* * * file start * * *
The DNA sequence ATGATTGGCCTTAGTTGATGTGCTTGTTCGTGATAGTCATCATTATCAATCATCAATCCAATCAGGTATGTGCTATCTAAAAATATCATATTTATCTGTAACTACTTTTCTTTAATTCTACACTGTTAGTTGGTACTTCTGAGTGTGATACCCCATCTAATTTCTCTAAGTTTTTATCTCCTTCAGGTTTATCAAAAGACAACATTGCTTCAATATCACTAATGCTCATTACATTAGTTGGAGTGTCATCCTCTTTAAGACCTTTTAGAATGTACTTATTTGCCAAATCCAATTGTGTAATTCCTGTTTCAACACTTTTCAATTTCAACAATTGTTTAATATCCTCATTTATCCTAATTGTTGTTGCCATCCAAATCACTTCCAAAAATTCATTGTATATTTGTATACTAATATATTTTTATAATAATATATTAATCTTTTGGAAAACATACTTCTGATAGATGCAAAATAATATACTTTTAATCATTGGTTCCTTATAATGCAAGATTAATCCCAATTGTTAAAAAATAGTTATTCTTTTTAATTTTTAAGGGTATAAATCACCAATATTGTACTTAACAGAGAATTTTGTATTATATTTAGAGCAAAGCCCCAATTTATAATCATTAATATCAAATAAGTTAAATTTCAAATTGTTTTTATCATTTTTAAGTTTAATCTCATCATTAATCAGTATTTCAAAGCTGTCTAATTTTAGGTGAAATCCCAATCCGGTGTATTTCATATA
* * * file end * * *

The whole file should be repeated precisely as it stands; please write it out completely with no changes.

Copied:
The DNA sequence ATGATTGGCCTTAGTTGATGTGCTTGTTCGTGATAGTCATCATTATCAATCATCAATCCAATCAGGTATGTGCTATCTAAAAATATCATATTTATCTGTAACTACTTTTCTTTAATTCTACACTGTTAGTTGGTACTTCTGAGTGTGATACCCCATCTAATTTCTCTAAGTTTTTATCTCCTTCAGGTTTATCAAAAGACAACATTGCTTCAATATCACTAATGCTCATTACATTAGTTGGAGTGTCATCCTCTTTAAGACCTTTTAGAATGTACTTATTTGCCAAATCCAATTGTGTAATTCCTGTTTCAACACTTTTCAATTTCAACAATTGTTTAATATCCTCATTTATCCTAATTGTTGTTGCCATCCAAATCACTTCCAAAAATTCATTGTATATTTGTATACTAATATATTTTTATAATAATATATTAATCTTTTGGAAAACATACTTCTGATAGATGCAAAATAATATACTTTTAATCATTGGTTCCTTATAATGCAAGATTAATCCCAATTGTTAAAAAATAGTTATTCTTTTTAATTTTTAAGGGTATAAATCACCAATATTGTACTTAACAGAGAATTTTGTATTATATTTAGAGCAAAGCCCCAATTTATAATCATTAATATCAAATAAGTTAAATTTCAAATTGTTTTTATCATTTTTAAGTTTAATCTCATCATTAATCAGTATTTCAAAGCTGTCTAATTTTAGGTGAAATCCCAATCCGGTGTATTTCATATA